A crucial engineering fact I’m not hearing from municipal TV white space proponents

Here it is: At 600 MHz, interference travels farther than it does at higher frequencies, all else equal.

The corollary to this, which you hear much more often from white space proponents, is that coverage extends farther at 600 MHz (better penetration of walls, etc.). The nice thing about that, they say, is fewer cells would be needed to provide, say, free Wi-Fi to a city. Fewer cells, however, mean more users are going to be sharing one access point. Each user will experience lower data rates as cell density decreases in a given area. Increase density, and they’ll interfere with each other more than they would on higher Wi-Fi frequencies.

This crucial engineering fact is why TV white space won’t provide for “Super Wi-Fi” nor “Wi-Fi on steroids,” for municipal Wi-Fi. For longer-distance rural links, those more of a point-to-point nature, I can see TV white space as part of a practical solution in some cases.

3 Responses to “A crucial engineering fact I’m not hearing from municipal TV white space proponents”

  1. Steven,
    I believe you are exactly correct. TV White Spaces will be more useful and applicable for rural broadband for WISPs point to point, or point to multipoint, service due to the better propagation characteristics of 600 MHz for underserved rural areas where broadband is only available via satellite services today. In addition, less TV white space will be available in cities where multiple broadcasters are present making it even less likely to be useful. Cities and urban areas will require more dense microcells via LTE and Wi-Fi for capacity coupled with cellular 3G/4G macrocells for coverage. I don’t see the value in TV white spaces in urban areas, quite frankly.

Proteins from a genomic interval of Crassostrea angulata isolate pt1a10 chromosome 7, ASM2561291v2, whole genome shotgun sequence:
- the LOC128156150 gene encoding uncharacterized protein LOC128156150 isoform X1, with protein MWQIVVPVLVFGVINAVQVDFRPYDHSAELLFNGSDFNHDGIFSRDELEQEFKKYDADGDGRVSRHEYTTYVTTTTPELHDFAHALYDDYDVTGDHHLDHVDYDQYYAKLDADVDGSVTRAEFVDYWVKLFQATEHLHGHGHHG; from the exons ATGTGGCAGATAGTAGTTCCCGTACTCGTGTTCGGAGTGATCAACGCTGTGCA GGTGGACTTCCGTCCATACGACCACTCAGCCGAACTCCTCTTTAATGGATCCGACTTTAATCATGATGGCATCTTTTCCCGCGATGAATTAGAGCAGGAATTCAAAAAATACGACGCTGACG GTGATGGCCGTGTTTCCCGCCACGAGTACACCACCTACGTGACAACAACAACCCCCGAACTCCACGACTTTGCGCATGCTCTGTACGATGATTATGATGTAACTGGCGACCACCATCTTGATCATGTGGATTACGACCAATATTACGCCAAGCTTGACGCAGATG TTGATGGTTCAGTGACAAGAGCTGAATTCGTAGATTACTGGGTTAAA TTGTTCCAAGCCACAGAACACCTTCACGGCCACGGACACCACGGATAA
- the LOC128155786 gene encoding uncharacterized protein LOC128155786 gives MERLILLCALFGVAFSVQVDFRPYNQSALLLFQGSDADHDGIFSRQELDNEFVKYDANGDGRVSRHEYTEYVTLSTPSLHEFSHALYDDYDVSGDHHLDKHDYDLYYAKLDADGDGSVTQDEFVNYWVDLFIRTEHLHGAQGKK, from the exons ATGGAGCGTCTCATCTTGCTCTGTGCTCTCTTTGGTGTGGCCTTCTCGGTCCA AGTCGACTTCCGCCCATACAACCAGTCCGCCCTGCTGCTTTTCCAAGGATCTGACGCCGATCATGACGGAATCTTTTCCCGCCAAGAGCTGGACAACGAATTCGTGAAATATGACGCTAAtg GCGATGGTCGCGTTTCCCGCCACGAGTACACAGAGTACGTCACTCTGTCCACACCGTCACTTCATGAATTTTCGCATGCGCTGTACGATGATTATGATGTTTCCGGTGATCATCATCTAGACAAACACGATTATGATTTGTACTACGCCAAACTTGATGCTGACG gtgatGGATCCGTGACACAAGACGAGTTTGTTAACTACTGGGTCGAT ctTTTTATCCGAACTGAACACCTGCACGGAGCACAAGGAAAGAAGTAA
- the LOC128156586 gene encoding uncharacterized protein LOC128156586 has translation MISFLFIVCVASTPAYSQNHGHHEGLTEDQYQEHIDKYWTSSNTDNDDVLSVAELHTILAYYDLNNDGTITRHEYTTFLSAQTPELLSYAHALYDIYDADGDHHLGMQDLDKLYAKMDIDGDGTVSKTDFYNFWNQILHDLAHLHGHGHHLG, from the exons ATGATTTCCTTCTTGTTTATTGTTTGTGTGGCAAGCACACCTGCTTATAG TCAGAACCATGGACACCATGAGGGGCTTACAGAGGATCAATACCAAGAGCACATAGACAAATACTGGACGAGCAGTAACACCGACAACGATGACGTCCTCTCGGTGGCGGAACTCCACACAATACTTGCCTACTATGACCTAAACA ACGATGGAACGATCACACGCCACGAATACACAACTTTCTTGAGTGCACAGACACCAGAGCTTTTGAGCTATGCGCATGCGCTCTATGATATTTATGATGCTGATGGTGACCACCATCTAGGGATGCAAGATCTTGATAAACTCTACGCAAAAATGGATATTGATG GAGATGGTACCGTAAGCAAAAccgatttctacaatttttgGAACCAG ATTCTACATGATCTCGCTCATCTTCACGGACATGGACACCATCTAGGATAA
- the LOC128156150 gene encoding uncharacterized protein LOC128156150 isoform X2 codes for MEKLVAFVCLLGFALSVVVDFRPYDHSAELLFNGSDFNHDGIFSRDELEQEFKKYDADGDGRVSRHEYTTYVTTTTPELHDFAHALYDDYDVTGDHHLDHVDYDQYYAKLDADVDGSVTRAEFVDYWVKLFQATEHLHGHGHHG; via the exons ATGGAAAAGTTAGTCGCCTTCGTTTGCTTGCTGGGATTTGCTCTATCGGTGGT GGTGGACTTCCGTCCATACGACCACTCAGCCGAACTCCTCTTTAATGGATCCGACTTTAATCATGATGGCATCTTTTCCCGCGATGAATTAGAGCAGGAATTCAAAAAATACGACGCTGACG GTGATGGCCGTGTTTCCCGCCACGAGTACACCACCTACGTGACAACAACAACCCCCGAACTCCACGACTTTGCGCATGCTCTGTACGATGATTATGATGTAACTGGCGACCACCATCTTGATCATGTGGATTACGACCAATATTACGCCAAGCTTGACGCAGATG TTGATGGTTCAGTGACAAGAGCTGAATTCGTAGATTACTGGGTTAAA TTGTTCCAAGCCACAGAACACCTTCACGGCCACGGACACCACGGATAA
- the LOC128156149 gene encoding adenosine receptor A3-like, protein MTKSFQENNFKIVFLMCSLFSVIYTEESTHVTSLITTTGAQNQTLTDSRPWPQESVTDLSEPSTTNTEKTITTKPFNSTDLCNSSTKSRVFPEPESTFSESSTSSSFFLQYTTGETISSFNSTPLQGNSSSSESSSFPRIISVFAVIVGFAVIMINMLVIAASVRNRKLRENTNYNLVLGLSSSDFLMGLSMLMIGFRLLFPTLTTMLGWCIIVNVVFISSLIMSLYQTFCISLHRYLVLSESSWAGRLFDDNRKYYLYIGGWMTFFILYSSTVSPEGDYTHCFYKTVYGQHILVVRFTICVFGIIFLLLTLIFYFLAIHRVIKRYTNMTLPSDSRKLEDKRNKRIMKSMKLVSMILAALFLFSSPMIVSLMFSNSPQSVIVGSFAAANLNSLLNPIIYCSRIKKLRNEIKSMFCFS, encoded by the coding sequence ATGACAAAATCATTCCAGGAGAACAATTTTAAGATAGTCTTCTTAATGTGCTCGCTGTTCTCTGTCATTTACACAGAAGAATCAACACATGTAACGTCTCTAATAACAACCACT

Andrew von Nagy

  2. Darrin Mylet says:

    For now, that is correct. When the FCC moves to real propagation vs. grade B contour, that will open up more in Urban. Over time, we will find more “un-used” Fed spectrum in urban which might go into database/sensing model. Due to power levels, it is going to be very small cells which will require lots of backhaul. I see NLOS backhaul to Femto / Wi-Fi as key use case for our commercial white space product along with Indoor expansion of broadband. A mix of technologies is required for the next gen of Muni BB. Good spectrum policy is helpful too. More “neutral” engineers needed at FCC or on the payroll….Cant believe how much they are spending on Economists and Consultants on the Incentive Auction, massive.

  3. Anthony Fiti says:

    This is why I’m a big fan of using the 1.3GHz spectrum identified in the recent PCAST report (90MHz) for large-scale WiFi, specifically in cities. Its the right mix of propagation and density for urban environments, it wont mess with existing 2.4/5GHz base stations, its a large enough spectrum to provide fast wifi (80MHz 802.11ac). Its not necessarily governments that would run it, rather larger carriers – Cox, Time Warner, AT&T have WiFi networks.

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